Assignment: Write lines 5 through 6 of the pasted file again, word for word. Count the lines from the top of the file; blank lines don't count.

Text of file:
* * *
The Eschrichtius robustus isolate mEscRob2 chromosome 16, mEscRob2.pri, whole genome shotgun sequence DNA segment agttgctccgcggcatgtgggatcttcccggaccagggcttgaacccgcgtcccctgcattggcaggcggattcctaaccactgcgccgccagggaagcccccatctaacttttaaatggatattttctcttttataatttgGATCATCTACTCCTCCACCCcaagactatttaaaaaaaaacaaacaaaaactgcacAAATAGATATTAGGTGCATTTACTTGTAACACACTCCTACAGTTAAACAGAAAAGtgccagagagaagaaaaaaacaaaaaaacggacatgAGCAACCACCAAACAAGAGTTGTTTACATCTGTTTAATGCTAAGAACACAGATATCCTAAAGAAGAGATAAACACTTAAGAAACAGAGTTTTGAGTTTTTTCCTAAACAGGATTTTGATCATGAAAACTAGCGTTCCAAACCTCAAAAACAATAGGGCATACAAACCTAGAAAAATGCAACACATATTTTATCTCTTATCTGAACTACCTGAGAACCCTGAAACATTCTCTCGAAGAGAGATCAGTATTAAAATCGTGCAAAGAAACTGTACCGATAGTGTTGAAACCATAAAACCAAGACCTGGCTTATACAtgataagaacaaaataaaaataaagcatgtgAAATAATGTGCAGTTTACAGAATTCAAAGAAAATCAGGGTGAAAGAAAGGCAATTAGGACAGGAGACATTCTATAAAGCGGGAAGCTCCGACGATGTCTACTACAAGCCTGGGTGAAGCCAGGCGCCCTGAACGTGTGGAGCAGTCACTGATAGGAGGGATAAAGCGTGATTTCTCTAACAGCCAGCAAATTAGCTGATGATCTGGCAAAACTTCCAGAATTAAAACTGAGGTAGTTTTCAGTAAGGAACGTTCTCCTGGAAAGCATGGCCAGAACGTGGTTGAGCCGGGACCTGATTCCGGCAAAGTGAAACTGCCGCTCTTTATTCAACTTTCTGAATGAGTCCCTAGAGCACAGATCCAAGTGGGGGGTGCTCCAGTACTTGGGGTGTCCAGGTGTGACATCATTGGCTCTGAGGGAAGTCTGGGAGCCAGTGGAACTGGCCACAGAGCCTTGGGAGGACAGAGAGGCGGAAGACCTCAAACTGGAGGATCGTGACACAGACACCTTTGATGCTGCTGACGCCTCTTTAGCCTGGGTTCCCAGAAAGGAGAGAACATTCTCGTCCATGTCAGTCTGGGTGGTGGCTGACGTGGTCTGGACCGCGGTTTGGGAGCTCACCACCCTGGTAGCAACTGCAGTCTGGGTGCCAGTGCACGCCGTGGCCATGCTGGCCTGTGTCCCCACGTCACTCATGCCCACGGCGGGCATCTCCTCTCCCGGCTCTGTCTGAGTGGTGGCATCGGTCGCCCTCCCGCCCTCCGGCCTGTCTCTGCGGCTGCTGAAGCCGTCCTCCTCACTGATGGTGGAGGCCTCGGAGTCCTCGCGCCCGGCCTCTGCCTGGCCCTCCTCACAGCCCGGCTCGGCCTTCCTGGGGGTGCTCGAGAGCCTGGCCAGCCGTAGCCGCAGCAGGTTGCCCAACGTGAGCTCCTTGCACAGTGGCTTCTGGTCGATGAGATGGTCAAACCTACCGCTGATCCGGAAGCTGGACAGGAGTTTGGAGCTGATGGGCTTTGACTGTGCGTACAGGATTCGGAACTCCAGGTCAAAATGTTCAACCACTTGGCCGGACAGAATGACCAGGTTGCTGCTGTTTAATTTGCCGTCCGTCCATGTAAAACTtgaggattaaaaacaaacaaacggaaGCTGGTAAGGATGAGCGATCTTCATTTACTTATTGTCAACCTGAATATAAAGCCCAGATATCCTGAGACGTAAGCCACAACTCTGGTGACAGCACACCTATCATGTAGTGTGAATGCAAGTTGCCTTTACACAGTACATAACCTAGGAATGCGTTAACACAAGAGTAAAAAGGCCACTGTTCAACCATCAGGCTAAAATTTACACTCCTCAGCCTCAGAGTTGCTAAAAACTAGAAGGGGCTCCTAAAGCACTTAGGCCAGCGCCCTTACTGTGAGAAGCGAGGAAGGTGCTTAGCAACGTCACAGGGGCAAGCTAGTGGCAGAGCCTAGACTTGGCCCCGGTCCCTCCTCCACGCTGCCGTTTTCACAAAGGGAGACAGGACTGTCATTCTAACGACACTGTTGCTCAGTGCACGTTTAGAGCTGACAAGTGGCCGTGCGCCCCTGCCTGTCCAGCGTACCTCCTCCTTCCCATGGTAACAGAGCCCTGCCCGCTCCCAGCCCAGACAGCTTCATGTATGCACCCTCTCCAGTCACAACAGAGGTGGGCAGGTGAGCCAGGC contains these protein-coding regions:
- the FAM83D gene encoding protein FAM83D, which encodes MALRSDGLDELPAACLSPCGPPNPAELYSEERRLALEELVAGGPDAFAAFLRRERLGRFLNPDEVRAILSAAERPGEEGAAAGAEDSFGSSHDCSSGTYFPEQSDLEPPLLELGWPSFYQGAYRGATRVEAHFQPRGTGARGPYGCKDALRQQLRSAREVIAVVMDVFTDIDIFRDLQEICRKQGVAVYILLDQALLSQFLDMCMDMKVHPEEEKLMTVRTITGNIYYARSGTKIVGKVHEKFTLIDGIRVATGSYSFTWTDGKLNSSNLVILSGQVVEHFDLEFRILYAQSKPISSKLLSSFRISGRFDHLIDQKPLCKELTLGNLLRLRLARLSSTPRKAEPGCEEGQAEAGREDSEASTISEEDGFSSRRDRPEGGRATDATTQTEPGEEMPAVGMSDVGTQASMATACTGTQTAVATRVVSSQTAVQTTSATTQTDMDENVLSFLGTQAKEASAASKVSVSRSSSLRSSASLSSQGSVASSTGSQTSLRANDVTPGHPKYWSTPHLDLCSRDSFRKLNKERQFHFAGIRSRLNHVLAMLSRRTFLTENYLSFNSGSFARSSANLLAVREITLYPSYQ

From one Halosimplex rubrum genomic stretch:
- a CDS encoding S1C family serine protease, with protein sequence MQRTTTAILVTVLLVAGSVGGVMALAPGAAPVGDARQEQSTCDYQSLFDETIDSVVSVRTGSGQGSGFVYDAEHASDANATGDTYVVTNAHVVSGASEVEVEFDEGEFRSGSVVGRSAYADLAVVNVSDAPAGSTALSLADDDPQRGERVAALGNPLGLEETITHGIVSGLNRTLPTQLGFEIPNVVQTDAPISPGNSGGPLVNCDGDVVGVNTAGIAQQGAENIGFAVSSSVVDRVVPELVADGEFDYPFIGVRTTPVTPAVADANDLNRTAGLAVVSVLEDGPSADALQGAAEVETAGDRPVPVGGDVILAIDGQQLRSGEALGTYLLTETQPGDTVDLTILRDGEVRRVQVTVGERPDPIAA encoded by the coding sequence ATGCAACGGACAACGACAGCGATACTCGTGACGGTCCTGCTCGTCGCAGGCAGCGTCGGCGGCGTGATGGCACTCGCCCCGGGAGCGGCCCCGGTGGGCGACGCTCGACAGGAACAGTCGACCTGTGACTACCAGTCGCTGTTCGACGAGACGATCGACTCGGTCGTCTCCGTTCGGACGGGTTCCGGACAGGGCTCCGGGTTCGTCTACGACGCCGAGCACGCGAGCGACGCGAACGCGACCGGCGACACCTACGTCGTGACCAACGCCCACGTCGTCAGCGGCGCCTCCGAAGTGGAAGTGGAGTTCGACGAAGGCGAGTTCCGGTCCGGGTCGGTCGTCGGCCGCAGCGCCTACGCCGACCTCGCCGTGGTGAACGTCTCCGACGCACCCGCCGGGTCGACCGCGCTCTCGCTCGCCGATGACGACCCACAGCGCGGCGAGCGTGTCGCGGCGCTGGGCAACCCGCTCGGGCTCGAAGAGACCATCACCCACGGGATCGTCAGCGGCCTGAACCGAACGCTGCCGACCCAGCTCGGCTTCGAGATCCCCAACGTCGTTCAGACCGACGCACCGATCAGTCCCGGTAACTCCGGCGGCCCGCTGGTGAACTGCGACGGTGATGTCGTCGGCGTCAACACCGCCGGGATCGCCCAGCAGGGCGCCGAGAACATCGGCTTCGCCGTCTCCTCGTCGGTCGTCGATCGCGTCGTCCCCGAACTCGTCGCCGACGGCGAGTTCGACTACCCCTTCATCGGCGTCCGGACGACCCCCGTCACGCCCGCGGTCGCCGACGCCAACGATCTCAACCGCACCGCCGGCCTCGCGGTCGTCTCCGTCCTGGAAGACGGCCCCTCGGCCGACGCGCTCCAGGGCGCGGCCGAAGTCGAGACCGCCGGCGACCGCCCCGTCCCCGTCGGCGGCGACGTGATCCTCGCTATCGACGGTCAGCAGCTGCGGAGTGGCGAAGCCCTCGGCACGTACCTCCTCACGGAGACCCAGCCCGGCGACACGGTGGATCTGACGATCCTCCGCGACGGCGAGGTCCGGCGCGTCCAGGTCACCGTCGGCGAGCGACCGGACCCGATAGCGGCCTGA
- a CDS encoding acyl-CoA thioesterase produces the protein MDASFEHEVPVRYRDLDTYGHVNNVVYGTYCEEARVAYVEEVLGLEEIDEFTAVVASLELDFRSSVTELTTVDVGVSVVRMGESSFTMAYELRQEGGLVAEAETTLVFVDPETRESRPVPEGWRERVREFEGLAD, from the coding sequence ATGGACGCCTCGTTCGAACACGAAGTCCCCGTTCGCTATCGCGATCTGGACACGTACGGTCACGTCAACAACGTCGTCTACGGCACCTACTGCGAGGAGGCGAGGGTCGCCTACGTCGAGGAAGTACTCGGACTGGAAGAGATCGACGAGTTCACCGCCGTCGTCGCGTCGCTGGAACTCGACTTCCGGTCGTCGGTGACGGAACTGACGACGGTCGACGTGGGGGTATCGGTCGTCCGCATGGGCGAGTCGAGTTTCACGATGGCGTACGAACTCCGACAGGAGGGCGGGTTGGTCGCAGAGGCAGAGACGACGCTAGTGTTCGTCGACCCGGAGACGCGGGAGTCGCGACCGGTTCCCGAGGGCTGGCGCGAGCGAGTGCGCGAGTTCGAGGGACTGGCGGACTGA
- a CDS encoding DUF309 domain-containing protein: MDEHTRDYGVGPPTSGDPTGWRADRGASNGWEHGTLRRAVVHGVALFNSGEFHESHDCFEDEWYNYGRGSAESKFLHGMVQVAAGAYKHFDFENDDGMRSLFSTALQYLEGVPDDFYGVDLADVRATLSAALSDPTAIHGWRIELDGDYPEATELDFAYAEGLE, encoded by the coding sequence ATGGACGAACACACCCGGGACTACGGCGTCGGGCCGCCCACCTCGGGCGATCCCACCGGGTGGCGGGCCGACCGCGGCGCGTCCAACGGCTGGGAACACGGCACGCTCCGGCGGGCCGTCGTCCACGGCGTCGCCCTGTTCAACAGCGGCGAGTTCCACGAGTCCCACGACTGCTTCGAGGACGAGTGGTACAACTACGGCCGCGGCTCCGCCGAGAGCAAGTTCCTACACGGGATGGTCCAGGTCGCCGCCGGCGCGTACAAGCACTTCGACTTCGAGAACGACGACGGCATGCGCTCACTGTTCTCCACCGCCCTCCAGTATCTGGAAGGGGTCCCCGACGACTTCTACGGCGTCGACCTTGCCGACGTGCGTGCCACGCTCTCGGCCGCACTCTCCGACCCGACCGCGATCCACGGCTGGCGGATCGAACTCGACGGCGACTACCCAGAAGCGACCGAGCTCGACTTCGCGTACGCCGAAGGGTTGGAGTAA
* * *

- a CDS encoding acyl-CoA thioesterase produces the protein MDASFEHEVPVRYRDLDTYGHVNNVVYGTYCEEARVAYVEEVLGLEEIDEFTAVVASLELDFRSSVTELTTVDVGVSVVRMGESSFTMAYELRQEGGLVAEAETTLVFVDPETRESRPVPEGWRERVREFEGLAD, from the coding sequence ATGGACGCCTCGTTCGAACACGAAGTCCCCGTTCGCTATCGCGATCTGGACACGTACGGTCACGTCAACAACGTCGTCTACGGCACCTACTGCGAGGAGGCGAGGGTCGCCTACGTCGAGGAAGTACTCGGACTGGAAGAGATCGACGAGTTCACCGCCGTCGTCGCGTCGCTGGAACTCGACTTCCGGTCGTCGGTGACGGAACTGACGACGGTCGACGTGGGGGTATCGGTCGTCCGCATGGGCGAGTCGAGTTTCACGATGGCGTACGAACTCCGACAGGAGGGCGGGTTGGTCGCAGAGGCAGAGACGACGCTAGTGTTCGTCGACCCGGAGACGCGGGAGTCGCGACCGGTTCCCGAGGGCTGGCGCGAGCGAGTGCGCGAGTTCGAGGGACTGGCGGACTGA
- a CDS encoding DUF309 domain-containing protein: MDEHTRDYGVGPPTSGDPTGWRADRGASNGWEHGTLRRAVVHGVALFNSGEFHESHDCFEDEWYNYGRGSAESKFLHGMVQVAAGAYKHFDFENDDGMRSLFSTALQYLEGVPDDFYGVDLADVRATLSAALSDPTAIHGWRIELDGDYPEATELDFAYAEGLE, encoded by the coding sequence ATGGACGAACACACCCGGGACTACGGCGTCGGGCCGCCCACCTCGGGCGATCCCACCGGGTGGCGGGCCGACCGCGGCGCGTCCAACGGCTGGGAACACGGCACGCTCCGGCGGGCCGTCGTCCACGGCGTCGCCCTGTTCAACAGCGGCGAGTTCCACGAGTCCCACGACTGCTTCGAGGACGAGTGGTACAACTACGGCCGCGGCTCCGCCGAGAGCAAGTTCCTACACGGGATGGTCCAGGTCGCCGCCGGCGCGTACAAGCACTTCGACTTCGAGAACGACGACGGCATGCGCTCACTGTTCTCCACCGCCCTCCAGTATCTGGAAGGGGTCCCCGACGACTTCTACGGCGTCGACCTTGCCGACGTGCGTGCCACGCTCTCGGCCGCACTCTCCGACCCGACCGCGATCCACGGCTGGCGGATCGAACTCGACGGCGACTACCCAGAAGCGACCGAGCTCGACTTCGCGTACGCCGAAGGGTTGGAGTAA